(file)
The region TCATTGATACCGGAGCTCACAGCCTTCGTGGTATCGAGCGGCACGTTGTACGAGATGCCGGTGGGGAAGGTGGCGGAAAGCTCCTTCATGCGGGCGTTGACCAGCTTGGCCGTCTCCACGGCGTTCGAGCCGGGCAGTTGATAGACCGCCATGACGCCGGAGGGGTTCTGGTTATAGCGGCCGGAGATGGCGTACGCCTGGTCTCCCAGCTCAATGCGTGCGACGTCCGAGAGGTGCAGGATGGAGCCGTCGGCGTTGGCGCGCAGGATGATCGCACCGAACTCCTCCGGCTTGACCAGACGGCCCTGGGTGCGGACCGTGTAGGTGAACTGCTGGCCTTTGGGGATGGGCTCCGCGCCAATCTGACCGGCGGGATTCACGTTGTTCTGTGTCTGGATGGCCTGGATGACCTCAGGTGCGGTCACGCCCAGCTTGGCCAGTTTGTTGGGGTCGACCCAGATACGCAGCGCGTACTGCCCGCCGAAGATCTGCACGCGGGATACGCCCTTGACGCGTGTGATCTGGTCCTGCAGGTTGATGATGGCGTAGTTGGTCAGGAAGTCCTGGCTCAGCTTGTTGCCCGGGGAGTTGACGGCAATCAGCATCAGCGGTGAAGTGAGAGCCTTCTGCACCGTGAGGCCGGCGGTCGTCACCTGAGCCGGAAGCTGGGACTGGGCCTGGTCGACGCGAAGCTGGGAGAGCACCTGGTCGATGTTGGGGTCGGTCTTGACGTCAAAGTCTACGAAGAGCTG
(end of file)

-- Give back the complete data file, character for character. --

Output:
The region TCATTGATACCGGAGCTCACAGCCTTCGTGGTATCGAGCGGCACGTTGTACGAGATGCCGGTGGGGAAGGTGGCGGAAAGCTCCTTCATGCGGGCGTTGACCAGCTTGGCCGTCTCCACGGCGTTCGAGCCGGGCAGTTGATAGACCGCCATGACGCCGGAGGGGTTCTGGTTATAGCGGCCGGAGATGGCGTACGCCTGGTCTCCCAGCTCAATGCGTGCGACGTCCGAGAGGTGCAGGATGGAGCCGTCGGCGTTGGCGCGCAGGATGATCGCACCGAACTCCTCCGGCTTGACCAGACGGCCCTGGGTGCGGACCGTGTAGGTGAACTGCTGGCCTTTGGGGATGGGCTCCGCGCCAATCTGACCGGCGGGATTCACGTTGTTCTGTGTCTGGATGGCCTGGATGACCTCAGGTGCGGTCACGCCCAGCTTGGCCAGTTTGTTGGGGTCGACCCAGATACGCAGCGCGTACTGCCCGCCGAAGATCTGCACGCGGGATACGCCCTTGACGCGTGTGATCTGGTCCTGCAGGTTGATGATGGCGTAGTTGGTCAGGAAGTCCTGGCTCAGCTTGTTGCCCGGGGAGTTGACGGCAATCAGCATCAGCGGTGAAGTGAGAGCCTTCTGCACCGTGAGGCCGGCGGTCGTCACCTGAGCCGGAAGCTGGGACTGGGCCTGGTCGACGCGAAGCTGGGAGAGCACCTGGTCGATGTTGGGGTCGGTCTTGACGTCAAAGTCTACGAAGAGCTG